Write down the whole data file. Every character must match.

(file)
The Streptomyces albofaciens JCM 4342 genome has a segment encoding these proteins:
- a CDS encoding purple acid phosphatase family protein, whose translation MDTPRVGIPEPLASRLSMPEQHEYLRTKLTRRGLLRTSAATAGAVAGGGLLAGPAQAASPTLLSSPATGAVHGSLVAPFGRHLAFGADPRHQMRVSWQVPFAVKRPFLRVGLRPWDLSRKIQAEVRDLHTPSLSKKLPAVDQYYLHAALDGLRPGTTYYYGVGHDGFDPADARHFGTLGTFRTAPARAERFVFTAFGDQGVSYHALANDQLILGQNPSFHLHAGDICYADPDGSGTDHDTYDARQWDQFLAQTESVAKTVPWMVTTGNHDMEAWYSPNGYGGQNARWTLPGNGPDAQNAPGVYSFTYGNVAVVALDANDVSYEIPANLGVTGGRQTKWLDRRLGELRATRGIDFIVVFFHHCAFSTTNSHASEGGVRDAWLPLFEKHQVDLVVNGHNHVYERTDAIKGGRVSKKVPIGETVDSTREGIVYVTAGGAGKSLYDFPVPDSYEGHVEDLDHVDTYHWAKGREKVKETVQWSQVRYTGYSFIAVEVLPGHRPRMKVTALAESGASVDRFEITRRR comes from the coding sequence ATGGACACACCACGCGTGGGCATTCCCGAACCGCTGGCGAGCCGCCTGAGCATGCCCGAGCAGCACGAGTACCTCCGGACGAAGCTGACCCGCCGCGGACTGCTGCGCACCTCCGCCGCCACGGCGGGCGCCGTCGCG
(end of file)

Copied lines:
The Streptomyces albofaciens JCM 4342 genome has a segment encoding these proteins:
- a CDS encoding purple acid phosphatase family protein, whose translation MDTPRVGIPEPLASRLSMPEQHEYLRTKLTRRGLLRTSAATAGAVAGGGLLAGPAQAASPTLLSSPATGAVHGSLVAPFGRHLAFGADPRHQMRVSWQVPFAVKRPFLRVGLRPWDLSRKIQAEVRDLHTPSLSKKLPAVDQYYLHAALDGLRPGTTYYYGVGHDGFDPADARHFGTLGTFRTAPARAERFVFTAFGDQGVSYHALANDQLILGQNPSFHLHAGDICYADPDGSGTDHDTYDARQWDQFLAQTESVAKTVPWMVTTGNHDMEAWYSPNGYGGQNARWTLPGNGPDAQNAPGVYSFTYGNVAVVALDANDVSYEIPANLGVTGGRQTKWLDRRLGELRATRGIDFIVVFFHHCAFSTTNSHASEGGVRDAWLPLFEKHQVDLVVNGHNHVYERTDAIKGGRVSKKVPIGETVDSTREGIVYVTAGGAGKSLYDFPVPDSYEGHVEDLDHVDTYHWAKGREKVKETVQWSQVRYTGYSFIAVEVLPGHRPRMKVTALAESGASVDRFEITRRR comes from the coding sequence ATGGACACACCACGCGTGGGCATTCCCGAACCGCTGGCGAGCCGCCTGAGCATGCCCGAGCAGCACGAGTACCTCCGGACGAAGCTGACCCGCCGCGGACTGCTGCGCACCTCCGCCGCCACGGCGGGCGCCGTCGCG